Garrett Harris, with whom Gallagher & Gallagher, P.C., Boston, Massachusetts, were on brief for Appellant.
Harold B. Murphy, with whom D. Ethan Jeffery and Hanify & King, P.C., Boston, Massachusetts, were on brief for Appellee.
LAMOUTTE, Bankruptcy Judge
Before the panel is an appeal from the decision of the bankruptcy court avoiding a pre-petition payment to The Travelers Insurance Company ("Travelers") for the payment of worker's compensation insurance premiums. The bankruptcy court found that this payment was a preferential transfer pursuant to 11 U.S.C. § 547(b).
Of note is a prior decision by the bankruptcy appellate panel involving this same debtor and nearly identical facts: In re Neponset River Paper Company, f/k/a/ Patriot Paper Corporation (Stephen S. Gray v. Camp Dresser & McKee, Inc.), BAP No. 97-006, February 25, 1998. The panel therein affirmed the decision of the bankruptcy court which avoided a transfer to Camp, Dresser & McKee, Inc., made under the same circumstances as the transfer at issue in the case before this panel.
For the reasons set forth below, the decision of the bankruptcy court is affirmed.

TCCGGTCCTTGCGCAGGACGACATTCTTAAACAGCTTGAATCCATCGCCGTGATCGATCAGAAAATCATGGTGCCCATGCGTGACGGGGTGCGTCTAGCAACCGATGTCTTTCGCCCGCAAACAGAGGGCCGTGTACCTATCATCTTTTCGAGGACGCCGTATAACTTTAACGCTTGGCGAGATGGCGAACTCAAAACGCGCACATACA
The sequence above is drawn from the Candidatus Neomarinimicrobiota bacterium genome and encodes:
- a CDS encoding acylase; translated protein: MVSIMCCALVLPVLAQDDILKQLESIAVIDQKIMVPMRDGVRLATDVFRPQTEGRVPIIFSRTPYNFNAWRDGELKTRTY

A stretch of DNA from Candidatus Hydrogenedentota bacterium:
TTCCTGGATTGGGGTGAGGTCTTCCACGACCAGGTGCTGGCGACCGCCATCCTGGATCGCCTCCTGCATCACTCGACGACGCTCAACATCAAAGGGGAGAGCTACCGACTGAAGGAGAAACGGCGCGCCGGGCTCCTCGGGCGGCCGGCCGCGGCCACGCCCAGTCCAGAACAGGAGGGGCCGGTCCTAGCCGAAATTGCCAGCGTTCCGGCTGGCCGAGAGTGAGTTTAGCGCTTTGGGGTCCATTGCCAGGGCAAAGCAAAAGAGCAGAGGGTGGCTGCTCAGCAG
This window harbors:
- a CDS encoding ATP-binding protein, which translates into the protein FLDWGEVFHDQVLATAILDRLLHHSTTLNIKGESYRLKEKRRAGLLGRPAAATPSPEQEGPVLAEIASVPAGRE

The bankruptcy appellate panel has jurisdiction over this appeal pursuant to 28 U.S.C.
§ 158. Findings of fact made by a bankruptcy court may not be set aside unless clearly erroneous, giving due regard to the bankruptcy court's determination of credibility of witnesses and the weight accorded the testimony. Fed. R. Bankr. P. 8013; Palmacci v. Umpierrez, 121 F.3d 781 (1st Cir. 1997); see generally 19 James Wm. Moore, Moore's Federal Practice § 206.03 (3rd ed. 1997). Although supported by evidence, a finding is clearly erroneous when, after careful review, the reviewing court is left with the definite impression that a mistake has been made. Anderson v. City of Bessemer City, N.C., 470 U.S. 564, 573 (1985). Where two views of the evidence are plausible, the trial court's preference cannot be clearly erroneous and may not be disturbed even where the appellate court would have held otherwise. Williams v. Poulos, 11 F.3d 271, 278 (1st Cir. 1993).